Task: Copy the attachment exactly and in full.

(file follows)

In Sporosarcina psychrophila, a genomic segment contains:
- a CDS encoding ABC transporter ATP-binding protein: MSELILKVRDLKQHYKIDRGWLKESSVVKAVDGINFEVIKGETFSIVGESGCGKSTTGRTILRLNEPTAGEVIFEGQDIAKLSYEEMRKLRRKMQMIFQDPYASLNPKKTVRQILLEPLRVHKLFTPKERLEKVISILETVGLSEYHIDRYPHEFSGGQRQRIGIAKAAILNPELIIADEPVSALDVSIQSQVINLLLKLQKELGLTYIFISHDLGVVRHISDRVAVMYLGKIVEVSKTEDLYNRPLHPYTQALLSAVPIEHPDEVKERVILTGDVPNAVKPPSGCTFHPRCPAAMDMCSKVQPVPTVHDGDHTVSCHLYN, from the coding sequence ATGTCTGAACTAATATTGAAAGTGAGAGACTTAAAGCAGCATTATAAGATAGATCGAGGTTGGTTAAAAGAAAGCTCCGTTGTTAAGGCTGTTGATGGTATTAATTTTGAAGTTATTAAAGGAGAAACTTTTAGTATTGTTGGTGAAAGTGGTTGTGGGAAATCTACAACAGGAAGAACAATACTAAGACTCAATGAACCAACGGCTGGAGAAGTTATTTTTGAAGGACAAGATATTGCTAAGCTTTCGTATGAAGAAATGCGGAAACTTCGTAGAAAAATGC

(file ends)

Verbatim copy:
In Sporosarcina psychrophila, a genomic segment contains:
- a CDS encoding ABC transporter ATP-binding protein: MSELILKVRDLKQHYKIDRGWLKESSVVKAVDGINFEVIKGETFSIVGESGCGKSTTGRTILRLNEPTAGEVIFEGQDIAKLSYEEMRKLRRKMQMIFQDPYASLNPKKTVRQILLEPLRVHKLFTPKERLEKVISILETVGLSEYHIDRYPHEFSGGQRQRIGIAKAAILNPELIIADEPVSALDVSIQSQVINLLLKLQKELGLTYIFISHDLGVVRHISDRVAVMYLGKIVEVSKTEDLYNRPLHPYTQALLSAVPIEHPDEVKERVILTGDVPNAVKPPSGCTFHPRCPAAMDMCSKVQPVPTVHDGDHTVSCHLYN, from the coding sequence ATGTCTGAACTAATATTGAAAGTGAGAGACTTAAAGCAGCATTATAAGATAGATCGAGGTTGGTTAAAAGAAAGCTCCGTTGTTAAGGCTGTTGATGGTATTAATTTTGAAGTTATTAAAGGAGAAACTTTTAGTATTGTTGGTGAAAGTGGTTGTGGGAAATCTACAACAGGAAGAACAATACTAAGACTCAATGAACCAACGGCTGGAGAAGTTATTTTTGAAGGACAAGATATTGCTAAGCTTTCGTATGAAGAAATGCGGAAACTTCGTAGAAAAATGC